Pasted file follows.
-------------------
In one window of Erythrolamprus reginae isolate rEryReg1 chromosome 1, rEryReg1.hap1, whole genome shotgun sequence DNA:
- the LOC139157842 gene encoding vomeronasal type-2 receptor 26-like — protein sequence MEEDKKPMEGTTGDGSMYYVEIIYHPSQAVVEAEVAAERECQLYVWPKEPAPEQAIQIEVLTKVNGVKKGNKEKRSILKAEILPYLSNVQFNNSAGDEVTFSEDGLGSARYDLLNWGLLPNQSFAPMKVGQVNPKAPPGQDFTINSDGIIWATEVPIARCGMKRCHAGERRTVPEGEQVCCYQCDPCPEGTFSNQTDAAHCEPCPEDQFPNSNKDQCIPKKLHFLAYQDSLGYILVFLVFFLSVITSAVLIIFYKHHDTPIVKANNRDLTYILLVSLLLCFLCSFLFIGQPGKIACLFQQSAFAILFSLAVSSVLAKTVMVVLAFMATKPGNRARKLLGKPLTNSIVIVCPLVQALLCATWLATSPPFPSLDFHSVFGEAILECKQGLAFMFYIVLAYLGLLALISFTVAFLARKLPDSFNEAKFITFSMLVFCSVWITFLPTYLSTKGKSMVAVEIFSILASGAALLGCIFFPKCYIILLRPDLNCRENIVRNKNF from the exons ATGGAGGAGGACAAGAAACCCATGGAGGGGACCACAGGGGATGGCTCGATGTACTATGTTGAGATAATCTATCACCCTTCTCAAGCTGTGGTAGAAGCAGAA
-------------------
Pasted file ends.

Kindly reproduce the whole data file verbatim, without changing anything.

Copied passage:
In one window of Erythrolamprus reginae isolate rEryReg1 chromosome 1, rEryReg1.hap1, whole genome shotgun sequence DNA:
- the LOC139157842 gene encoding vomeronasal type-2 receptor 26-like — protein sequence MEEDKKPMEGTTGDGSMYYVEIIYHPSQAVVEAEVAAERECQLYVWPKEPAPEQAIQIEVLTKVNGVKKGNKEKRSILKAEILPYLSNVQFNNSAGDEVTFSEDGLGSARYDLLNWGLLPNQSFAPMKVGQVNPKAPPGQDFTINSDGIIWATEVPIARCGMKRCHAGERRTVPEGEQVCCYQCDPCPEGTFSNQTDAAHCEPCPEDQFPNSNKDQCIPKKLHFLAYQDSLGYILVFLVFFLSVITSAVLIIFYKHHDTPIVKANNRDLTYILLVSLLLCFLCSFLFIGQPGKIACLFQQSAFAILFSLAVSSVLAKTVMVVLAFMATKPGNRARKLLGKPLTNSIVIVCPLVQALLCATWLATSPPFPSLDFHSVFGEAILECKQGLAFMFYIVLAYLGLLALISFTVAFLARKLPDSFNEAKFITFSMLVFCSVWITFLPTYLSTKGKSMVAVEIFSILASGAALLGCIFFPKCYIILLRPDLNCRENIVRNKNF from the exons ATGGAGGAGGACAAGAAACCCATGGAGGGGACCACAGGGGATGGCTCGATGTACTATGTTGAGATAATCTATCACCCTTCTCAAGCTGTGGTAGAAGCAGAA